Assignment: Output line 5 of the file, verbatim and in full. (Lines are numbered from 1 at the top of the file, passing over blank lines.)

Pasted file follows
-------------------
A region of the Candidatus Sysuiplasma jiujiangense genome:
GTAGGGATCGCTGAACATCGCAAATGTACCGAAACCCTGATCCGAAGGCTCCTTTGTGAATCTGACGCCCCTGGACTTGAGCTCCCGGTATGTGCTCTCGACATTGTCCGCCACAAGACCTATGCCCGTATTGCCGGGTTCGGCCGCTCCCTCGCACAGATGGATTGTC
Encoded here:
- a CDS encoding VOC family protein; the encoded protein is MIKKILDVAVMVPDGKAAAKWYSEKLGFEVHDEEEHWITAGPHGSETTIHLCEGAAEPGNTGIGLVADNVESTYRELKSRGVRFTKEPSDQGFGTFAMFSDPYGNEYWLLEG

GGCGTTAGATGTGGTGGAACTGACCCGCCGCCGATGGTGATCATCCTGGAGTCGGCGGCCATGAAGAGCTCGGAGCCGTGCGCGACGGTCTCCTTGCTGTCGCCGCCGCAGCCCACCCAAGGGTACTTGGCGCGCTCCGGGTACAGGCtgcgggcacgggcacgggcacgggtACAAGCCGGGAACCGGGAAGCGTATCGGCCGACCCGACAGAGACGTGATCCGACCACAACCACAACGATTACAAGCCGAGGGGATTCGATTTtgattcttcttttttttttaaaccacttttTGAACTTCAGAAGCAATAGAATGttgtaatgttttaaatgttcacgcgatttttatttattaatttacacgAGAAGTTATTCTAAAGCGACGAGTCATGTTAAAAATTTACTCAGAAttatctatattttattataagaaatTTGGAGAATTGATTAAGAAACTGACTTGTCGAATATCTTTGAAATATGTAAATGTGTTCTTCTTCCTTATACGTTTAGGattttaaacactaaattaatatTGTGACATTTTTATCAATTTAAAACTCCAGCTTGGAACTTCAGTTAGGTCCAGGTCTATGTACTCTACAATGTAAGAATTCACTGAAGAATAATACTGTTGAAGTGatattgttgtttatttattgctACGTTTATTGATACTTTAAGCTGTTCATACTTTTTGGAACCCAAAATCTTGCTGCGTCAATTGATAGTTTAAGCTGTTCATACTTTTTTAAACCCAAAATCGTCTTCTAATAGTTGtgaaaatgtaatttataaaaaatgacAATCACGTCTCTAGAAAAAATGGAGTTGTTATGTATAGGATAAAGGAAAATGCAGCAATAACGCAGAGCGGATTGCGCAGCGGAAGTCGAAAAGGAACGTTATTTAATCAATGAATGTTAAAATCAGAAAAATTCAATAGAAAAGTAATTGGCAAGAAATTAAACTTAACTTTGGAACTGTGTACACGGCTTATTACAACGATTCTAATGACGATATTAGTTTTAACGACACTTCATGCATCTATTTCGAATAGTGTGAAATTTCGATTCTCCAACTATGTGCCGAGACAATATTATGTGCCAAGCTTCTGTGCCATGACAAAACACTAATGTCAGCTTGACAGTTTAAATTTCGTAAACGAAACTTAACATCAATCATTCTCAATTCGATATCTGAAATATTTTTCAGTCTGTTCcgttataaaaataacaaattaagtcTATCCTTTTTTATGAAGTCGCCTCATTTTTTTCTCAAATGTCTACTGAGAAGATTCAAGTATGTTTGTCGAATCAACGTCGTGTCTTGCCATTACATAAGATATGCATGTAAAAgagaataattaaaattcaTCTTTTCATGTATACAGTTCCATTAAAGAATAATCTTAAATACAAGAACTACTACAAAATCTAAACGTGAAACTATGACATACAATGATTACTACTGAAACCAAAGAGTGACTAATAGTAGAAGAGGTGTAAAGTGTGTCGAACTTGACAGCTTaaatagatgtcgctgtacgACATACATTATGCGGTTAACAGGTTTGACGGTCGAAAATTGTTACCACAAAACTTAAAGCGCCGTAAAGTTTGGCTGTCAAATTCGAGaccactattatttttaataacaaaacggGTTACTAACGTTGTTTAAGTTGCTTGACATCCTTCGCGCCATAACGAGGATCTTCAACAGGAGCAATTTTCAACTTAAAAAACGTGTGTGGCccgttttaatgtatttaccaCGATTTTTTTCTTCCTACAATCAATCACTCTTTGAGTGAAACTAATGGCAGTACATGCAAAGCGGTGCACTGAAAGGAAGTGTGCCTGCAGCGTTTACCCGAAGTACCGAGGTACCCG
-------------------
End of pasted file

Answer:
GGCGTTAGATGTGGTGGAACTGACCCGCCGCCGATGGTGATCATCCTGGAGTCGGCGGCCATGAAGAGCTCGGAGCCGTGCGCGACGGTCTCCTTGCTGTCGCCGCCGCAGCCCACCCAAGGGTACTTGGCGCGCTCCGGGTACAGGCtgcgggcacgggcacgggcacgggtACAAGCCGGGAACCGGGAAGCGTATCGGCCGACCCGACAGAGACGTGATCCGACCACAACCACAACGATTACAAGCCGAGGGGATTCGATTTtgattcttcttttttttttaaaccacttttTGAACTTCAGAAGCAATAGAATGttgtaatgttttaaatgttcacgcgatttttatttattaatttacacgAGAAGTTATTCTAAAGCGACGAGTCATGTTAAAAATTTACTCAGAAttatctatattttattataagaaatTTGGAGAATTGATTAAGAAACTGACTTGTCGAATATCTTTGAAATATGTAAATGTGTTCTTCTTCCTTATACGTTTAGGattttaaacactaaattaatatTGTGACATTTTTATCAATTTAAAACTCCAGCTTGGAACTTCAGTTAGGTCCAGGTCTATGTACTCTACAATGTAAGAATTCACTGAAGAATAATACTGTTGAAGTGatattgttgtttatttattgctACGTTTATTGATACTTTAAGCTGTTCATACTTTTTGGAACCCAAAATCTTGCTGCGTCAATTGATAGTTTAAGCTGTTCATACTTTTTTAAACCCAAAATCGTCTTCTAATAGTTGtgaaaatgtaatttataaaaaatgacAATCACGTCTCTAGAAAAAATGGAGTTGTTATGTATAGGATAAAGGAAAATGCAGCAATAACGCAGAGCGGATTGCGCAGCGGAAGTCGAAAAGGAACGTTATTTAATCAATGAATGTTAAAATCAGAAAAATTCAATAGAAAAGTAATTGGCAAGAAATTAAACTTAACTTTGGAACTGTGTACACGGCTTATTACAACGATTCTAATGACGATATTAGTTTTAACGACACTTCATGCATCTATTTCGAATAGTGTGAAATTTCGATTCTCCAACTATGTGCCGAGACAATATTATGTGCCAAGCTTCTGTGCCATGACAAAACACTAATGTCAGCTTGACAGTTTAAATTTCGTAAACGAAACTTAACATCAATCATTCTCAATTCGATATCTGAAATATTTTTCAGTCTGTTCcgttataaaaataacaaattaagtcTATCCTTTTTTATGAAGTCGCCTCATTTTTTTCTCAAATGTCTACTGAGAAGATTCAAGTATGTTTGTCGAATCAACGTCGTGTCTTGCCATTACATAAGATATGCATGTAAAAgagaataattaaaattcaTCTTTTCATGTATACAGTTCCATTAAAGAATAATCTTAAATACAAGAACTACTACAAAATCTAAACGTGAAACTATGACATACAATGATTACTACTGAAACCAAAGAGTGACTAATAGTAGAAGAGGTGTAAAGTGTGTCGAACTTGACAGCTTaaatagatgtcgctgtacgACATACATTATGCGGTTAACAGGTTTGACGGTCGAAAATTGTTACCACAAAACTTAAAGCGCCGTAAAGTTTGGCTGTCAAATTCGAGaccactattatttttaataacaaaacggGTTACTAACGTTGTTTAAGTTGCTTGACATCCTTCGCGCCATAACGAGGATCTTCAACAGGAGCAATTTTCAACTTAAAAAACGTGTGTGGCccgttttaatgtatttaccaCGATTTTTTTCTTCCTACAATCAATCACTCTTTGAGTGAAACTAATGGCAGTACATGCAAAGCGGTGCACTGAAAGGAAGTGTGCCTGCAGCGTTTACCCGAAGTACCGAGGTACCCG